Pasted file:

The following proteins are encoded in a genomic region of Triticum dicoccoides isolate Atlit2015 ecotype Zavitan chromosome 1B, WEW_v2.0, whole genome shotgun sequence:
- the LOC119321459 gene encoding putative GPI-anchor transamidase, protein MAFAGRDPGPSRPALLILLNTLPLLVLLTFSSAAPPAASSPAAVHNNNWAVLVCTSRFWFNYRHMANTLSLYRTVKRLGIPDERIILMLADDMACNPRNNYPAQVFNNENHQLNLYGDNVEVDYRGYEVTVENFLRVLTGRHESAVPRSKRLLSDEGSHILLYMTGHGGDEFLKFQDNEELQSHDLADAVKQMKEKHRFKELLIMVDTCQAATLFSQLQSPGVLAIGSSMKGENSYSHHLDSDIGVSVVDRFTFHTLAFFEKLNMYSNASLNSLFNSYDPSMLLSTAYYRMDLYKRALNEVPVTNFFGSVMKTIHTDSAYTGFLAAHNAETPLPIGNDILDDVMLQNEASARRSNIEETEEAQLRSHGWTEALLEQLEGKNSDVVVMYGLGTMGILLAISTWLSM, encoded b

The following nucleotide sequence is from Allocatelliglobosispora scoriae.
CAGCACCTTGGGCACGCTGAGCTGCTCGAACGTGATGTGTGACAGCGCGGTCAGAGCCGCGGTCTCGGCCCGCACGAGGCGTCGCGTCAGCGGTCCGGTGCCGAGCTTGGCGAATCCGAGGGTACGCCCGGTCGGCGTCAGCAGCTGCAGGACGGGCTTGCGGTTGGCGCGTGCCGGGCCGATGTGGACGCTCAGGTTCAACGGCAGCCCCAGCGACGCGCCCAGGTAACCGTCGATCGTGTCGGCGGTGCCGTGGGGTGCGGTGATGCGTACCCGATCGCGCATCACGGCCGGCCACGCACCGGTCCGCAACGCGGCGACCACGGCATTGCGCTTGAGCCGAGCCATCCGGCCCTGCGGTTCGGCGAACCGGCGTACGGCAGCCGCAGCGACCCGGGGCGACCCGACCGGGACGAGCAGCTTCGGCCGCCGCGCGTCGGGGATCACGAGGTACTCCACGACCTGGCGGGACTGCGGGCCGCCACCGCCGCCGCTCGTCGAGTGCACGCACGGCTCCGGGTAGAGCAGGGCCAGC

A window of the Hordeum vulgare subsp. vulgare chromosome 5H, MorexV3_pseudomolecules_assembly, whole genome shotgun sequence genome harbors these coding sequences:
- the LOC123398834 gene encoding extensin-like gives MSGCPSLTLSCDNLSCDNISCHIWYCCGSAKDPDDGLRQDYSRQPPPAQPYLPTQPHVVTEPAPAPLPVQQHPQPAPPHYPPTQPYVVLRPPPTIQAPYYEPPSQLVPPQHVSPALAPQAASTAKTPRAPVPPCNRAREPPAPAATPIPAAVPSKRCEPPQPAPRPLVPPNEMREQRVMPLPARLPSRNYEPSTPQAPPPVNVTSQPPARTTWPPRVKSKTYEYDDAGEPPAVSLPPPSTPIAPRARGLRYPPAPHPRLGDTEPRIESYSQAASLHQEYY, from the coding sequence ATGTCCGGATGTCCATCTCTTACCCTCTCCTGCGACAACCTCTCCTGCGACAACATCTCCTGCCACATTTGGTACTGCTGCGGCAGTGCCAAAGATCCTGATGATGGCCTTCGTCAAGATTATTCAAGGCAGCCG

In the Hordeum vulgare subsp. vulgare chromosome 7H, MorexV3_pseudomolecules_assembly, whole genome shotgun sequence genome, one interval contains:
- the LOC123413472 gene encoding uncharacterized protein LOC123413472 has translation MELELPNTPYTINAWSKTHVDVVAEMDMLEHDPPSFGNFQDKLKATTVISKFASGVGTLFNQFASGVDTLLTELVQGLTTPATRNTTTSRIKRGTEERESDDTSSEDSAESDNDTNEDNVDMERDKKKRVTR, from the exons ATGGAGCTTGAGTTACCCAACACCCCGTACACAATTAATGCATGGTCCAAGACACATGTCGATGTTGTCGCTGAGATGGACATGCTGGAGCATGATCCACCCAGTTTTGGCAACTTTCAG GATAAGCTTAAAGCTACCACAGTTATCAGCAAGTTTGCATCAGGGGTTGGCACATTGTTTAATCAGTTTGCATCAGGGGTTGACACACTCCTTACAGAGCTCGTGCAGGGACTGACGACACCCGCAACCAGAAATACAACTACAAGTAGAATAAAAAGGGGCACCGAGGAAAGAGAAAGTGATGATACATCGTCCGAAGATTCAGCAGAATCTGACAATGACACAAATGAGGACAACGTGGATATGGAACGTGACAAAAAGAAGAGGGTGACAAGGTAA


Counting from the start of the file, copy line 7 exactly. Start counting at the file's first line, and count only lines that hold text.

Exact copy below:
In the Hordeum vulgare subsp. vulgare chromosome 7H, MorexV3_pseudomolecules_assembly, whole genome shotgun sequence genome, one interval contains: